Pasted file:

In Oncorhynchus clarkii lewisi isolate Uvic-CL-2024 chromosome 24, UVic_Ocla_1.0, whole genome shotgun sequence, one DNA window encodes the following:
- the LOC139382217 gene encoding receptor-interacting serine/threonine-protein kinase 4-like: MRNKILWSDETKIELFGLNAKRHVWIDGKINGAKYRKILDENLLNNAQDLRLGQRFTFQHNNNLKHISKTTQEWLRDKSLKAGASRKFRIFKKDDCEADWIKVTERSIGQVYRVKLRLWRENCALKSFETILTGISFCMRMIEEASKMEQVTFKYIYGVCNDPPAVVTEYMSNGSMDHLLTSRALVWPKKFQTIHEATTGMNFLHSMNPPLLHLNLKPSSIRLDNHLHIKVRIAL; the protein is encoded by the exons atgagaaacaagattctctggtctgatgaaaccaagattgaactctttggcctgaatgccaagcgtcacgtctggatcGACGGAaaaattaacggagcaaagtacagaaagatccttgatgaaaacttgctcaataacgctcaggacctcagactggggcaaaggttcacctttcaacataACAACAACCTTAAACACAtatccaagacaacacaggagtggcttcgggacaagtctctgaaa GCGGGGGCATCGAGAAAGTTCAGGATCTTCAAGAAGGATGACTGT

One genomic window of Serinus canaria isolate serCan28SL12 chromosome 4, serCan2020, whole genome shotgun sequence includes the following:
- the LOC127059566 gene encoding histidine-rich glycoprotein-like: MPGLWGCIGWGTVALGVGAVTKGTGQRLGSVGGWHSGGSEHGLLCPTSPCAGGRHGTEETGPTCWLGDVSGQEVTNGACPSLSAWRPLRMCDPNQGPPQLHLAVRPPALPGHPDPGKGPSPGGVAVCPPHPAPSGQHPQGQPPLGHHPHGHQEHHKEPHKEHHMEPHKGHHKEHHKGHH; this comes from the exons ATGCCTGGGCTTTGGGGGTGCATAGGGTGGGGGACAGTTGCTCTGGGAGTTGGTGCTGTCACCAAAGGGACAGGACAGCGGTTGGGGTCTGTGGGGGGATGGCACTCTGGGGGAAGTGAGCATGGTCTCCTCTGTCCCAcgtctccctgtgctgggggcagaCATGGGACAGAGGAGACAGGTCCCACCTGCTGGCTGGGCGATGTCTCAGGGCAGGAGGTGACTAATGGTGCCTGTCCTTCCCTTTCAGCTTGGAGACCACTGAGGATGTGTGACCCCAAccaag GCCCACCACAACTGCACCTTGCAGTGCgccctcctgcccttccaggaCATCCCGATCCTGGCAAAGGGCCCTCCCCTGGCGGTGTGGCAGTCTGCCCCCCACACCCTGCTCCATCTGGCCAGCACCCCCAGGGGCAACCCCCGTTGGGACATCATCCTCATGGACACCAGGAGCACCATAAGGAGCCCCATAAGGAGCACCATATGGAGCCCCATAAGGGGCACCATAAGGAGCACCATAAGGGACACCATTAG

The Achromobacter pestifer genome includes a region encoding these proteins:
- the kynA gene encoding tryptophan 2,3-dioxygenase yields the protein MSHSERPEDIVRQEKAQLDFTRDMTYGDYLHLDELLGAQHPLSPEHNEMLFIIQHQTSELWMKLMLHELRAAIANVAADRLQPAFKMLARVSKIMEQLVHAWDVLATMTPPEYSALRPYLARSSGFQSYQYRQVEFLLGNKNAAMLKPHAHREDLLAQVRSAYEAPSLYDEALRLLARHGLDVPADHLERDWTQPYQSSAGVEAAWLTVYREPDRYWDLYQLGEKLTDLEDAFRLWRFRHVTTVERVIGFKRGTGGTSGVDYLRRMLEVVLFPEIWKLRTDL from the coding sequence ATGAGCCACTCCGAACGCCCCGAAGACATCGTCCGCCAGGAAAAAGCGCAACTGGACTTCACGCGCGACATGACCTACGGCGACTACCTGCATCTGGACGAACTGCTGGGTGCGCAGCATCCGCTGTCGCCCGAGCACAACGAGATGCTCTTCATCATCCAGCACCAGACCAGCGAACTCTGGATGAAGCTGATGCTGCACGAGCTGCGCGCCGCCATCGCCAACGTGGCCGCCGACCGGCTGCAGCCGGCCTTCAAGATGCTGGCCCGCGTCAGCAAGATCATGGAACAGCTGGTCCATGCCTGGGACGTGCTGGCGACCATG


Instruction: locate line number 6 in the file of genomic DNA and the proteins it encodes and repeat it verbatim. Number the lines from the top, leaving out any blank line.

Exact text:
- the kynA gene encoding tryptophan 2,3-dioxygenase yields the protein MSHSERPEDIVRQEKAQLDFTRDMTYGDYLHLDELLGAQHPLSPEHNEMLFIIQHQTSELWMKLMLHELRAAIANVAADRLQPAFKMLARVSKIMEQLVHAWDVLATMTPPEYSALRPYLARSSGFQSYQYRQVEFLLGNKNAAMLKPHAHREDLLAQVRSAYEAPSLYDEALRLLARHGLDVPADHLERDWTQPYQSSAGVEAAWLTVYREPDRYWDLYQLGEKLTDLEDAFRLWRFRHVTTVERVIGFKRGTGGTSGVDYLRRMLEVVLFPEIWKLRTDL from the coding sequence ATGAGCCACTCCGAACGCCCCGAAGACATCGTCCGCCAGGAAAAAGCGCAACTGGACTTCACGCGCGACATGACCTACGGCGACTACCTGCATCTGGACGAACTGCTGGGTGCGCAGCATCCGCTGTCGCCCGAGCACAACGAGATGCTCTTCATCATCCAGCACCAGACCAGCGAACTCTGGATGAAGCTGATGCTGCACGAGCTGCGCGCCGCCATCGCCAACGTGGCCGCCGACCGGCTGCAGCCGGCCTTCAAGATGCTGGCCCGCGTCAGCAAGATCATGGAACAGCTGGTCCATGCCTGGGACGTGCTGGCGACCATG